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disparities

Abdul El-Sayed (right) meets with Joseph Mutebi
Jennifer Guerra / Michigan Radio

Detroit built its public health departments back in the 1800s, when cholera was rampant.

 

But in 2012 the city gutted that department and privatized it. Now, after its historic bankruptcy, public health is back under city management. But it’s a shell of a what it once was.

 

Jennifer Guerra / Michigan Radio

  

Last fall, I spent a ton of time in two different fifth-grade classrooms: one made up of poor kids, the other made up of kids whose families are mostly well-off. I wanted to see how the two classroom experiences differed, and boy did they ever. We're talking night-and-day differences here. 

Don't believe me? Take a listen for yourself

I decided to revisit the poor school to see what – if anything – had changed. 

At the beginning of the school year, the students at Myers Elementary in Taylor struggled with math, reading and discipline issues. Here's what the classroom sounded like back in September:  

  

And here's what the classroom sounded like when I returned to the school in May:

Jennifer Guerra / Michigan Radio

In our latest documentary, The Education Gap, we talk about the disparities between high-poverty schools and low-poverty schools. I urge you to listen to the full documentary if you haven' t yet because there's a lot to unpack there. Meantime here's a quick description of the two schools we featured during the hour:

The wealth gap was bad before the recession, but now it's even worse. A new study by the Urban Institute shows that, on average, non-Hispanic white families "were about four times as wealthy as nonwhite families, according to the Urban Institute’s analysis of Federal Reserve data. By 2010, whites were about six times as wealthy." Experts say the continued and growing wealth gap will make it that much harder for future generations of American minorities to advance and prosper. A disturbing thought when you consider the country is moving closer and closer to a majority minority.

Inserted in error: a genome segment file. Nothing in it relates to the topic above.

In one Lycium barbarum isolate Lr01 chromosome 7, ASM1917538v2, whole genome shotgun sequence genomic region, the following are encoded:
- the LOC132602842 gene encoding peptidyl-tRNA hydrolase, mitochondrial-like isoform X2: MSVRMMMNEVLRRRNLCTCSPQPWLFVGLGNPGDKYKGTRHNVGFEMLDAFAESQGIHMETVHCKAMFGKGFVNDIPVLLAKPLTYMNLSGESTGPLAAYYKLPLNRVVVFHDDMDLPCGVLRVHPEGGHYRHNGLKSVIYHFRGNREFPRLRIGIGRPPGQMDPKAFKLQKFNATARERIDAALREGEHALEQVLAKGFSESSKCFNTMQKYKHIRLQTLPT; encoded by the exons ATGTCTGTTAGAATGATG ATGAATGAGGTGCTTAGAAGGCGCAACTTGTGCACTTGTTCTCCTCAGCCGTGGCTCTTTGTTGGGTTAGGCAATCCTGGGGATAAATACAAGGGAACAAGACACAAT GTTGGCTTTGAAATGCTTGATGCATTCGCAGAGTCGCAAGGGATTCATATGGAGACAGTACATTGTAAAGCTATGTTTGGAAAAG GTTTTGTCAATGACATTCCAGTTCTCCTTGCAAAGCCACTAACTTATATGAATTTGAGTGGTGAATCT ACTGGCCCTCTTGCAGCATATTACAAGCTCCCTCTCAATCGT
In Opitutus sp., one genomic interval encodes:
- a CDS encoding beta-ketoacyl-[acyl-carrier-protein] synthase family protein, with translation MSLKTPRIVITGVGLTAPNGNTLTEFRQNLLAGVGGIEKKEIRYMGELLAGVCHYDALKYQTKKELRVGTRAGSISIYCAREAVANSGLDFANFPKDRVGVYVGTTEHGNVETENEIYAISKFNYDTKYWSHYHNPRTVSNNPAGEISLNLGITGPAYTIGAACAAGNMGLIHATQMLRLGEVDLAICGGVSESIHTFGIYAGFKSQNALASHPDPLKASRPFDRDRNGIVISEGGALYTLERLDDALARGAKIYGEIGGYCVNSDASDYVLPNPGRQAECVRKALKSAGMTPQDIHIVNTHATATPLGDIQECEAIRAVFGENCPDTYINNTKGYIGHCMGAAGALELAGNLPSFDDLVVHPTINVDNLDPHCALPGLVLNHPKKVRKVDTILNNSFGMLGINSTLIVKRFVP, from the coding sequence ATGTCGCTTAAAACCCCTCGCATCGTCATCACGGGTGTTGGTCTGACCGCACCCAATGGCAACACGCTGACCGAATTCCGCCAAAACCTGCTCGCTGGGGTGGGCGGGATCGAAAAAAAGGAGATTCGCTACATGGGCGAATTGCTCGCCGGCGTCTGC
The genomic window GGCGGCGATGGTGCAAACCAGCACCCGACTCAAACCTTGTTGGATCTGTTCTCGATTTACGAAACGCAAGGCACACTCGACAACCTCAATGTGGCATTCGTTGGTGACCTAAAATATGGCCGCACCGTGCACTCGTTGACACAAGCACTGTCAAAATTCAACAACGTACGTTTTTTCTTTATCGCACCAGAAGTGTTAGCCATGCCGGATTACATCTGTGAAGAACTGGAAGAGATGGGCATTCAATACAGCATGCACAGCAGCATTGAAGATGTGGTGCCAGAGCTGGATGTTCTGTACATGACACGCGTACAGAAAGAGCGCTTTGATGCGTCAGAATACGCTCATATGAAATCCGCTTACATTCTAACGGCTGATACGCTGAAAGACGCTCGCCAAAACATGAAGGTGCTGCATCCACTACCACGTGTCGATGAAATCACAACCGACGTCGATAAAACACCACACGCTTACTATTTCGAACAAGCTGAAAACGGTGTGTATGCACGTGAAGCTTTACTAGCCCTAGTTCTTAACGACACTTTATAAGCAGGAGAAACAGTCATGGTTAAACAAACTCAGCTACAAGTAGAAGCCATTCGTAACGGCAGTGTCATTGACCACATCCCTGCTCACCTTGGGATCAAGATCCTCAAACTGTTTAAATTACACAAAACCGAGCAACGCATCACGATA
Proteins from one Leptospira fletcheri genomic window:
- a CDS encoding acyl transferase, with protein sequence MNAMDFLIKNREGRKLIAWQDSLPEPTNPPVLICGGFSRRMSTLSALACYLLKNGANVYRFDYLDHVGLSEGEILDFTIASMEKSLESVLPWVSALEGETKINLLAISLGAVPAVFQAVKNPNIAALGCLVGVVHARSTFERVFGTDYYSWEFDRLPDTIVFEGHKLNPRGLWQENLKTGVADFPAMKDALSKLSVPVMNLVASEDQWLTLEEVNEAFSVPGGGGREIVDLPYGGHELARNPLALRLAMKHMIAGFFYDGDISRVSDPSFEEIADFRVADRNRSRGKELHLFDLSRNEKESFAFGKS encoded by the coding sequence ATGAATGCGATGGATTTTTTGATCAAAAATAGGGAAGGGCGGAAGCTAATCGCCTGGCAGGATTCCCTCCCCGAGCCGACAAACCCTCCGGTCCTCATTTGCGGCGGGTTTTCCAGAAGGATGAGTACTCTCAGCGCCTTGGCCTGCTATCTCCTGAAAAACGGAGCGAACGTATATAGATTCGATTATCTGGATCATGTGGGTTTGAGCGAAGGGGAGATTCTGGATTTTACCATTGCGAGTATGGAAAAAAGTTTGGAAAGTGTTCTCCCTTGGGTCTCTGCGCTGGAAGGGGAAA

This video blew my mind. A few friends posted the video on Facebook, and I finally got around to watching it this morning. It's a quick six-minute piece about wealth distribution in the U.S. - what people think the wealth distribution looks like, what people wish wealth distribution looked like, and the reality of what wealth distribution looks like in this country. The disparity between reality and what folks perceive to be the ideal is staggering. I want you to watch the video with this question in mind: How sustainable is this system of wealth distribution?

Center on the Developing Child at Harvard University

There has been an explosion of research over the past decade that shows how important the first few years of a child’s life are in terms of brain development. To help us make sense of how those early experience can shape a child’s brain, we called up Dr. Jack Shonkoff, director of the Center on the Developing Child at Harvard University.

Here's a short video clip of journalist and author Paul Tough talking about his new book "How Children Succeed." We're planning a special call-in show with Tough next month. What questions do you have for him?